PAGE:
Up to 1 in 10 of those entering medical school in the United Kingdom will drop out either during or just after completing their degree, and only a third of doctors who have successfully completed the foundation training choose to go straight into specialty training, according to the latest available data. This is the highest percentage it has ever been. So, when Dr Hilali Noordeen’s fifteen-year-old son asks his opinion on pursuing a career in medicine, the question provokes a period of deep reflection. As a consultant orthopaedic and spinal surgeon at the Royal National Orthopaedic Hospital, Great Ormond Street Children’s Hospital and other leading London hospitals, Noordeen endeavours to explore his son’s concerns at a primary level. But what advice can he offer a teenager poised to devote himself to years of study, followed by a career punctuated alternately by uncertainty and prestige?
Letters to a Young Doctor is both a meditation on the practice of modern medicine and a manual that aims to identify the profession’s problems, while prescribing possible solutions. Hilali Noordeen gives an understanding of the practice of medicine as it currently is, so that expectations of students and young doctors can be more realistic. The book also prescribes a way to manage the consequent disappointment, or alienation, that prompts many to leave the field. By focussing on healing within as well as out, and using an introspective method akin to soul-searching or a profound spiritual awakening, aspiring doctors and practising medical professionals can achieve the change or equilibrium they need to find true fulfilment in the practice of medicine.
Praise for Letters to a Young Doctor:
“A delightful witty account of the life of a successful surgeon, whose own warmth and empathy has clearly defined his medical practice. His plea to revisit reforms in our health service – which rely on command and control and which are destroying the values of care and compassion – is timely and powerful. This is both a lively guide to young doctors but it is also a serious message to our society about the ways in which we are seeing the de-professionalising of great professions in pursuit of distorted notions of efficiency.”
Baroness Helena Kennedy QC
“At a time when, more than ever, we are focused on the NHS, this is a reminder of the compassionate care that needs to be at its heart. Part polemic, part guide to a medical career, and part memoir, Letters to a Young Doctor is also very funny and written with passion, elan and fluency. Professor Hilali Noordeen has written a book which should be prescribed reading for any budding doctor, not to mention their parents.”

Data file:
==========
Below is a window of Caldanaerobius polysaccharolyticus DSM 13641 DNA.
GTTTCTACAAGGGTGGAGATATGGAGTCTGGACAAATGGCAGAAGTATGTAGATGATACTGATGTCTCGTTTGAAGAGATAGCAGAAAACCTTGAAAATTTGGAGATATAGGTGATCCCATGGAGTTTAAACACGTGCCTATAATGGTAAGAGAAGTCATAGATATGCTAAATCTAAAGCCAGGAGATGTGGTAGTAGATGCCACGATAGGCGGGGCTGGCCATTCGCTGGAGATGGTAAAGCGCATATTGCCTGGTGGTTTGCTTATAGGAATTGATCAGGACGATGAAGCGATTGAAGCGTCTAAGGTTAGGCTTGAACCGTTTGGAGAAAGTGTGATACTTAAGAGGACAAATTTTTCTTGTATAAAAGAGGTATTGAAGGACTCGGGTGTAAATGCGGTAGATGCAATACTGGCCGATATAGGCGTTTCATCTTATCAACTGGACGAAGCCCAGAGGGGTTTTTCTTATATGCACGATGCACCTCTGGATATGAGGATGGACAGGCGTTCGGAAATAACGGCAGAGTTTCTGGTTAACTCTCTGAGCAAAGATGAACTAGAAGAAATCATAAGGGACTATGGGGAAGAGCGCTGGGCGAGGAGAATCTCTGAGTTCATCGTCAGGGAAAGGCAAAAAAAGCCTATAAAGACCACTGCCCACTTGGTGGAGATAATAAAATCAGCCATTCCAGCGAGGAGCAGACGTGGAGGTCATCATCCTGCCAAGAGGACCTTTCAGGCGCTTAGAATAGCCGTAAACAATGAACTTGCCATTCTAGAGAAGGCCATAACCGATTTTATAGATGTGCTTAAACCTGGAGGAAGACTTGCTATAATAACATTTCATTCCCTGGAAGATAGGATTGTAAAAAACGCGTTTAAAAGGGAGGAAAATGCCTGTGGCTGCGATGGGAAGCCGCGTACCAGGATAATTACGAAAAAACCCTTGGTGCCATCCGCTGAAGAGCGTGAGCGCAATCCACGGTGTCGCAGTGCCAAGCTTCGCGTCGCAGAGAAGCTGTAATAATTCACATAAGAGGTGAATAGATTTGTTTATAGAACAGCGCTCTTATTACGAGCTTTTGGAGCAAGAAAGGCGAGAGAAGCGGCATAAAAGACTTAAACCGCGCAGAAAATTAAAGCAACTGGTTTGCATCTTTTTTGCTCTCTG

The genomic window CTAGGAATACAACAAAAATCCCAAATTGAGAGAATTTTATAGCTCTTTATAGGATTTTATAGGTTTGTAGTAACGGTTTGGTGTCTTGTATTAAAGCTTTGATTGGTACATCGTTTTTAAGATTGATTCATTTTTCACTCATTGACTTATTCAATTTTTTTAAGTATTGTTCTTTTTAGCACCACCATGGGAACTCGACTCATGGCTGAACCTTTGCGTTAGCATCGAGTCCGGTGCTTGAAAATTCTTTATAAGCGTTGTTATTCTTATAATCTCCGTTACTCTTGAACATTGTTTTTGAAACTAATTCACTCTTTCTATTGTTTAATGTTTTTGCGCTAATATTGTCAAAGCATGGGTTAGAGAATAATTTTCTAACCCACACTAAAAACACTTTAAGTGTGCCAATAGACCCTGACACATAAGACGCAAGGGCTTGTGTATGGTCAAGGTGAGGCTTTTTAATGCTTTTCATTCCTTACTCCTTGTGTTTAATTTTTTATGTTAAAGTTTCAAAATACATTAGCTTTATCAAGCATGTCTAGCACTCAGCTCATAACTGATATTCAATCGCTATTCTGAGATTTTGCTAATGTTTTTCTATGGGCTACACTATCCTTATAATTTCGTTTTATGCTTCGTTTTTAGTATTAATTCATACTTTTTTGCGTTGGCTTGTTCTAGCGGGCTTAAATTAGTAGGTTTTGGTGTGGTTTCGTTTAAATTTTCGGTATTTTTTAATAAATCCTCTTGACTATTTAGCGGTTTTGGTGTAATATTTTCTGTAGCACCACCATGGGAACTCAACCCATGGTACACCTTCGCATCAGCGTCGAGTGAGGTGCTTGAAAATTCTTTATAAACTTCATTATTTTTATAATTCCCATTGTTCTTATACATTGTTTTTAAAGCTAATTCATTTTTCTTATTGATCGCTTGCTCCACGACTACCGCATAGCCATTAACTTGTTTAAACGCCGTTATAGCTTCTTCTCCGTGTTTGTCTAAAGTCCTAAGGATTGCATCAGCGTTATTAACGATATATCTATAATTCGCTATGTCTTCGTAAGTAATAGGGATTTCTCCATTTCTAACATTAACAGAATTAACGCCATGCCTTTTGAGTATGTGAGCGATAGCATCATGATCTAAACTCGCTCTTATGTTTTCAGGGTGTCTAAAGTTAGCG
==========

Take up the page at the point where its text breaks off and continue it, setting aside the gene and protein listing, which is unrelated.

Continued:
Rachel Kelly, writer, mental health advocate and author of Sunday Times bestseller ‘Black Rainbow: how words can heal – my journey through depression’.
“A brilliant and impassioned cry from the heart at the current state of medical education and practice, from the top of the profession. That it is also spiritual, wise and funny makes this book something special.”
Jesse Norman MP, Financial Secretary to the Treasury and author of The Big Society
Professor Hilali Noordeen was appointed as a consultant Orthopaedic and spinal surgeon at The Royal National Orthopaedic Hospital and Great Ormond Street Children’s Hospital in 1995, as well as an Honorary Consultant at the Hospital for Neurology and Neurosurgery, Queen Square. He did his undergraduate training at The University of Oxford, where he was the President of the Oxford Union in 1983, and his orthopaedic training at Middlesex Hospital, UCL and The Royal National Orthopaedic Hospitals.
Professor Noordeen’s fellowship training was in spinal surgery in Minneapolis and Seattle, USA. He is a Professor in spinal surgery, KUM, National University of Malaysia, and was visiting professor University of Columbia, Missouri, USA. He was awarded the Gold Medal for the FRCS (Orth) exam. He has several Patents to his name as an inventor in Medical Technology. His latest innovations are in the field of Tissue Regeneration, particularly that following Spinal Cord Injury.
Professor Noordeen is the author of several articles in peer reviewed journals and chapters in books, and is the editor of the Interactive Spine CD. He was a Senior Lecturer at the Institute of Orthopaedics and the Institute of Child Health, University College London, and has been awarded a number of prizes and awards for his clinical and research achievements including the ISOLA Prize awarded by the British Scoliosis Society (BSS) for the Best Scientific Paper.